The question is whether those companies have enough sway with the politicians to make a significant impact. If oil companies were involved it might be a wholly different story. But with tech companies it will probably be easier to make some secret deal and force the tech companies to slurp on the sly. The EU legally would only be able to go after the tech company and only after the slurp occurred and was detected. If a few "uncooperative" companies suffer that would make certain government agencies pretty happy. What's a little collateral damage when there are so many disk drives in Utah to fill?

  12. sysconfig
    Mushroom

    Rules are great, but how to enforce them?

    So, right now at this point in time -from my IANAL point of view- US companies have to start storing EU customers' data in the EU and -more importantly- leave it there. (The FBI vs M$ case aside for a moment)

    What if they don't? And sure as hell, right now most of them won't, if they ever will. How are we (the EU) going to enforce this? This is a powder keg waiting to cause... see icon.

    This is really going to be interesting to watch. And I kind of hope that the court in the US makes the huge mistake of forcing M$ to hand over data from their Irish subsidiary. Then it's going to get nuclear. (not literally I hope, but this could become a much wider political issue -- and a huge opportunity for EU companies)

    1. Paul Shirley

      Re: Rules are great, but how to enforce them?

      We will eventually end up enforcing it by fining local EU entities that buy the affected services. If the US thinks they can just secretly carry on as normal, they don't understand the problem, any leak or even the suspicion of infringement will render them all toxic to EU business.

      Any direct arrangement with end users will render them directly liable.

      Either way, US companies will find the EU becoming a very unprofitable environment if they cheat.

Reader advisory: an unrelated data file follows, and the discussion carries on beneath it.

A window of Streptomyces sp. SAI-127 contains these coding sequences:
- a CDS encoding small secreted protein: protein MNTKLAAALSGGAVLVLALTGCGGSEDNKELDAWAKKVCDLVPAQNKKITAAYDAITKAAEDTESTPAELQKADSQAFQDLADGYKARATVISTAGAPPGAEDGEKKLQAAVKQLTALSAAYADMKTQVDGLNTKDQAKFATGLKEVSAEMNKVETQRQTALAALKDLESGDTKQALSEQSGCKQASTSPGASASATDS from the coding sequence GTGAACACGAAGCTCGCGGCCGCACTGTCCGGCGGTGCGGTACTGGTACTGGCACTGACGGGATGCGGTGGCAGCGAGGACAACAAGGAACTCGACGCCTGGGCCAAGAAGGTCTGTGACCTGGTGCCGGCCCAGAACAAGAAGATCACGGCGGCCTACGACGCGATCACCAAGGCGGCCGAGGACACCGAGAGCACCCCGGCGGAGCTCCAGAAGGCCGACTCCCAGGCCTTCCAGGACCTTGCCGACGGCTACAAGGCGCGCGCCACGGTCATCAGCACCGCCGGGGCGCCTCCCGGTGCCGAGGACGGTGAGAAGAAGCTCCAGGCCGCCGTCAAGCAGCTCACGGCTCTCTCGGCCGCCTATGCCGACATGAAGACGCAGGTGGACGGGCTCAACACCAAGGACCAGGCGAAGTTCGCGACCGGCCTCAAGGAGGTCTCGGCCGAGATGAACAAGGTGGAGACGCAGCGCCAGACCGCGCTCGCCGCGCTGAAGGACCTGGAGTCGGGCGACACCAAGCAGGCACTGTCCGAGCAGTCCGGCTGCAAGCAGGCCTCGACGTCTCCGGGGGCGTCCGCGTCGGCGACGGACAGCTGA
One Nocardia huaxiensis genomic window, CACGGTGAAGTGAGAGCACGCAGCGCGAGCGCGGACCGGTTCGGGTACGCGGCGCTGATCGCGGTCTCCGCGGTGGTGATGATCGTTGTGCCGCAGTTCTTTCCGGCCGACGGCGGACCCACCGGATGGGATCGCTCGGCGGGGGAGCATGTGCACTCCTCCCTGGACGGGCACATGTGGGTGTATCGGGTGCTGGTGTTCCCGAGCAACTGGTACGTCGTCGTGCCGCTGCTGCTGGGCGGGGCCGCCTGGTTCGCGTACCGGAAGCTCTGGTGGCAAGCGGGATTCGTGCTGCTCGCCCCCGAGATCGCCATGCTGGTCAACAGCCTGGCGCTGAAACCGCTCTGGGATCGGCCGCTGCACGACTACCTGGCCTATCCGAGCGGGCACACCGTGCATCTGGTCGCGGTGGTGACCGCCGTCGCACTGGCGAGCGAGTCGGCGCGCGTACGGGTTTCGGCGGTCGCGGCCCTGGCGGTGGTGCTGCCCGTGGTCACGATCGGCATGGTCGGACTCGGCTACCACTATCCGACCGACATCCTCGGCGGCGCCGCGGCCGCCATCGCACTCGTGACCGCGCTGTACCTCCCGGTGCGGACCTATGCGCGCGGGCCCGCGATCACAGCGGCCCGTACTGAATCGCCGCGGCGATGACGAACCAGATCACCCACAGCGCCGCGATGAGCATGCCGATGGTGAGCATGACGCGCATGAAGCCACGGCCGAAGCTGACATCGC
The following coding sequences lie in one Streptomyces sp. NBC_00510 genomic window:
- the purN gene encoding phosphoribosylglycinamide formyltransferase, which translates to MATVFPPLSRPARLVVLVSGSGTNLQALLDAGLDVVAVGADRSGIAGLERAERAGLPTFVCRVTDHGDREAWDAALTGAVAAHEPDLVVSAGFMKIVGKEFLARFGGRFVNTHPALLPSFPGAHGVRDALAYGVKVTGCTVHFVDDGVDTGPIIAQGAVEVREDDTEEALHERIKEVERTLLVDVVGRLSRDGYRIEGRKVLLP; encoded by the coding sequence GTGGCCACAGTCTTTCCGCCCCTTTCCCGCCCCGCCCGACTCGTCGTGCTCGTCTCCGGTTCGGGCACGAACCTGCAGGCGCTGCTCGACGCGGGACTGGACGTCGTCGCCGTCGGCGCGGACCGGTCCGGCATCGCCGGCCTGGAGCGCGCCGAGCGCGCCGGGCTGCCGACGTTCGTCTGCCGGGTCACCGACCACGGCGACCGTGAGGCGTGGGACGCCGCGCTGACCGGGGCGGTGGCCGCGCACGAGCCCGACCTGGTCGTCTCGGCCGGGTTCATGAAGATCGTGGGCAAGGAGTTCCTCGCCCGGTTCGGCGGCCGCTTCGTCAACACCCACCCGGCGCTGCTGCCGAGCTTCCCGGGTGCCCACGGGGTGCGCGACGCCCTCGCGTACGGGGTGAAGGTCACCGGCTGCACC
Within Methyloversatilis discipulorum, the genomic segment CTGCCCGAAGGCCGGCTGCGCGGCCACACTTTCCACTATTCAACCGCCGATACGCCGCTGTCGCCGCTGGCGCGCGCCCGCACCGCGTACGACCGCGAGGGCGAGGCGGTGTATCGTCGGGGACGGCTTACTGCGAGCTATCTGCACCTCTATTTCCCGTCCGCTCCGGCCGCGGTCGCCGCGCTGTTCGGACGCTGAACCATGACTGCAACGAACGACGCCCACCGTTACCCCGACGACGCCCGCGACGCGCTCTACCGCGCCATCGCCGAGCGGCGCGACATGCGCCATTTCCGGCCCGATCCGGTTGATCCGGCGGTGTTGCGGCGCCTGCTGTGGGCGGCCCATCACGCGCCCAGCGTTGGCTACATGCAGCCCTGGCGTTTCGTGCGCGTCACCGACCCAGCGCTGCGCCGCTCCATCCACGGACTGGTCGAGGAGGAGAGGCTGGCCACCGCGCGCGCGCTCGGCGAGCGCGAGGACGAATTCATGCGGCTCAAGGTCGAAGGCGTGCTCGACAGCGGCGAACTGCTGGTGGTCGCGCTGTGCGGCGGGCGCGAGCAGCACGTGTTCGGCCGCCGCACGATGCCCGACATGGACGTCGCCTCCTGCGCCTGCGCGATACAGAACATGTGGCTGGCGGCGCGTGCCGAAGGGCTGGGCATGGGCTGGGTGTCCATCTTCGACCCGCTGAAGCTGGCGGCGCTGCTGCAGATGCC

2. Anonymous Coward
      Anonymous Coward

      Re: Rules are great, but how to enforce them?

      What if they don't?

      First instance - complaint to the DPA. I am writing a couple tomorrow while having my afternoon coffee.

      Second instance (if DPA answer is unsatisfactory) is to see who in your country is driving the steamroller labeled "Shem vs Irish DPA Aftermath". Throw that to them. If everything else fails - file a case of your own with ECJ.

      If you feel in popcorn mode you can also throw the first complaint at the actual USA company for fun. That will not be productive - you will be writing a complaint to the DPA anyway.

  13. Anonymous Coward
    Anonymous Coward

    Fine for the transfer of personal data?

    "It has warned businesses and governmental bodies that they may be fined up to €300,000 for the transfer of personal data to the US "without a legal basis"."

    What's the metric - per company, per data subject, per transfer, per individual item transferred, some combination thereof? If it's per company, which company - the US-owned entity, or it's channel, or .... ? The only way that seems fair is per data subject, with at least some of the amount going to the data subject in question ....